Impact of coronavirus on Creative Arts: stakeholders speak out

The Creative Arts industry has become dormant as of now following the directive by government to all unions and other groups to suspend their activities in the face of the outbreak of coronavirus.

The Director of Public Health of Ghana Health Service (GHS), Dr Badu Sarkodie who made this known at a press conference on Sunday, March 15, 2020, said the country had recorded about six cases.

Currently, the GHS has announced that a 9th person had tested positive of coronavirus.

In light of this, the president, Nana Addo Dankwa Akufo-Addo on the night of same day issued some directives in an attempt to stop its spread.

In the directives, the government of Ghana suspended all public gatherings in the country and closed down schools with immediate effect.

The situation has led to the cancellation of this year’s Kwahu Easter festivities by traditional authorities.

Some entertainment industry players disclosed to The Spectator the level of impact COVID-19 pandemic had had on them.

Kofi Kinaata

The “Things Fall Apart” hitmaker disclosed that he had a show in the United States of America scheduled for March, however, due to the pandemic the event had been put on hold for now.

He said that other gigs during the Easter festivities had been seriously affected due to the situation, thus compelling him to cancel other bookings.

“Now if you go to the studio, you feel like sanitising the microphone before you start recording, due to the virus,” he stated.

Kofi Kinaata appealed to the public to adhere to the precautionary measures outlined, “for nothing is important than human lives.”


Peter Famiyeh Bozah, known in the showbiz industry as Fameye told this paper that the directive in the midst of the COVID-19 pandemic had led to a lot of shows being cancelled, a situation he believed had negatively impacted on the sector.

“Those who have booked you are demanding for refund, and  there are no new bookings due to the directive to prevent the spread,” Fameye said.

According to the “Nothing I get” hitmaker, it was his prayer that a vaccine be discovered quickly to bring things under control and urged all his fans to value their lives and follow the safety precautionary measures announced by the government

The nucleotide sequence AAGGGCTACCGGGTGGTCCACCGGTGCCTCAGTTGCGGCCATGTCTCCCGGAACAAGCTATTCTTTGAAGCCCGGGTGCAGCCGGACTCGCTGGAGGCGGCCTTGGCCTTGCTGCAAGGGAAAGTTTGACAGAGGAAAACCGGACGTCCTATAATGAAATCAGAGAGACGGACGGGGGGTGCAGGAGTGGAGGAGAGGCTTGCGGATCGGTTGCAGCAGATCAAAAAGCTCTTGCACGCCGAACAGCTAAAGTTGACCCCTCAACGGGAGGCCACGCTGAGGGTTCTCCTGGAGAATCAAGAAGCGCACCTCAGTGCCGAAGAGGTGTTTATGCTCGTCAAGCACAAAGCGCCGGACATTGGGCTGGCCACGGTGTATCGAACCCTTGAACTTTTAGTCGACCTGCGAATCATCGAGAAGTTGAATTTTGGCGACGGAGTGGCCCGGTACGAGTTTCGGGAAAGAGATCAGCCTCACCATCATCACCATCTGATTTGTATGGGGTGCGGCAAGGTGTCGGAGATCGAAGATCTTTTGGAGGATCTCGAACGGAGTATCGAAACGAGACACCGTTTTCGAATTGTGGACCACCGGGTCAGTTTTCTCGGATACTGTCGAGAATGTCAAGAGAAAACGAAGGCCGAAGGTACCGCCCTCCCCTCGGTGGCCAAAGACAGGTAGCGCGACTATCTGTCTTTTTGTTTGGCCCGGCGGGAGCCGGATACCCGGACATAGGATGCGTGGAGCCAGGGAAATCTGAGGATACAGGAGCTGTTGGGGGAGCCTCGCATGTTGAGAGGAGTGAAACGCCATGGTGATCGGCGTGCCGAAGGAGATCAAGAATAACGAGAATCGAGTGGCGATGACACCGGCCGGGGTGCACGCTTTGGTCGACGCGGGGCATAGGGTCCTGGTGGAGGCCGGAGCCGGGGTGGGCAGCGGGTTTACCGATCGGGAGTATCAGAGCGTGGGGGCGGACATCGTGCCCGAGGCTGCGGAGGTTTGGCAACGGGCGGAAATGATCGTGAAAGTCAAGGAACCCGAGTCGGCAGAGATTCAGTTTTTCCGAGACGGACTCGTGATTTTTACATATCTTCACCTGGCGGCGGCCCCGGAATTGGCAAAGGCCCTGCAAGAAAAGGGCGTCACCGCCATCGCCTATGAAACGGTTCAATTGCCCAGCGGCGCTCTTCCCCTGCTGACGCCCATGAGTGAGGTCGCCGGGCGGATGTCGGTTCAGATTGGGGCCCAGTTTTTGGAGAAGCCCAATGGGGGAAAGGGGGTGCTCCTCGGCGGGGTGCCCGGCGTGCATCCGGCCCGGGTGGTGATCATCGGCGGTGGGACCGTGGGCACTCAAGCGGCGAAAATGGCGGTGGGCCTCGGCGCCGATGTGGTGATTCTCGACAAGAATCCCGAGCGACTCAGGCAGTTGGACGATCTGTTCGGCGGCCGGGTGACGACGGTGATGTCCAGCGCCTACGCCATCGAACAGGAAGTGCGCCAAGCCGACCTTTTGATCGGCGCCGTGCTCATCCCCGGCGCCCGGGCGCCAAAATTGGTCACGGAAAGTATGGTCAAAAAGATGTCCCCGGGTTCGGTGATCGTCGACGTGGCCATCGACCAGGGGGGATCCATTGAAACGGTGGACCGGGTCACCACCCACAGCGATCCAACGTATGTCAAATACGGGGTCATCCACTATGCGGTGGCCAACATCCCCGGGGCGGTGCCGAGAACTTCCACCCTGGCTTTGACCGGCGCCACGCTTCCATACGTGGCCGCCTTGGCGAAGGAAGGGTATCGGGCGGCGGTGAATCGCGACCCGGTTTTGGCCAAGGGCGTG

Akesse Brempong

Gospel musician, Akesse Brempong, in an interview also noted that those in the gospel ministry had been seriously affected, as churches where artistes got most programmes from, had been closed.

He said that campuses, had also shutdown, as a result of the social gathering ban to stop the spread of coronavirus.

However, he was optimistic that now that many people were at home, there would be increase in streaming among others, which would become the revenue for musicians.

He called all musicians to position themselves digitally to benefit from the increase in streams which is about to happen as a result of the pandemic.

In a Biblical inference to Psalm 91, Akesse Brempong was optimistic that God would be a shelter in times of challenges.

Abeiku Santana

On the impact on the tourism sector, media practitioner who is also the Chief Executive Officer (C.E.O) of Kaya Tours Company, Gilbert Aggrey, known in broadcast circles as Abeiku Santana disclosed that the pandemic had badly affected both inbound and outbound tourism.

He attributed this to the various measures taken by countries and companies, where flights, hotel bookings, among others had been cancelled and said that

all these, would invariably affect the economy, since, tourism had direct impact on transportation, accommodation, food, creative arts, trade and destinations among other areas.

Abeiku Satana further added that it was his prayer that the pandemic did not linger for long else, the negative impact would be catastrophic

Andy Dosty

Disc Jockey, and host of DayBreak on Hitz FM, Andy Dosty born Andrew Amoh, said that cancellation of events had also affected him as a DJ.

According to him, he was to play at a programme in Spain and other nations, but due to the pandemic, the event had been cancelled.

This notwithstanding, he called for calm among Ghanaians and the need for them to follow the preventive measures currently put in place.

He added that the adverse effect would be devastating if the mitigation efforts failed, and called on authorities to find a way to control the fear and panic, which had the tendency to create problems.


Frank Mensah affectionately called Freebody, Manager of the sensational Ghanaian artiste, Patapaa, also told The Spectator that the pandemic had hugely affected their European and American tours.

According to him, they had about six shows in Europe but after honouring some of the shows, Europe became an epicentre and as a result, they decided to go to the United States of America to embark on another tour.

However, upon reaching USA, the World Health Organisation declared coronavirus a pandemic, which led to the cancellation of their shows,  they had returned to Ghana.

He said that similar measures had also be taken in Ghana against the spread of coronavirus, which had affected their plans for the year, adding that the team would meet to restructure their activities.

Peter Sedufia

On the movie front, Award winning Director, Peter Sedufia, who just hit the cinema with amazing “Aloe Vera” movie, said the COVID-19 fear and directive had affected production and the cinemas.

According to him, it had become difficult to go to a location with a crew to shoot because “one is not sure of the status of other people.”

He stated that premiering or showing movies too has been suspended due to the ban.

It was his belief that a vaccine be urgently found to return this abnormal situation to normalcy.

By Edem Mensah-Tsotorme

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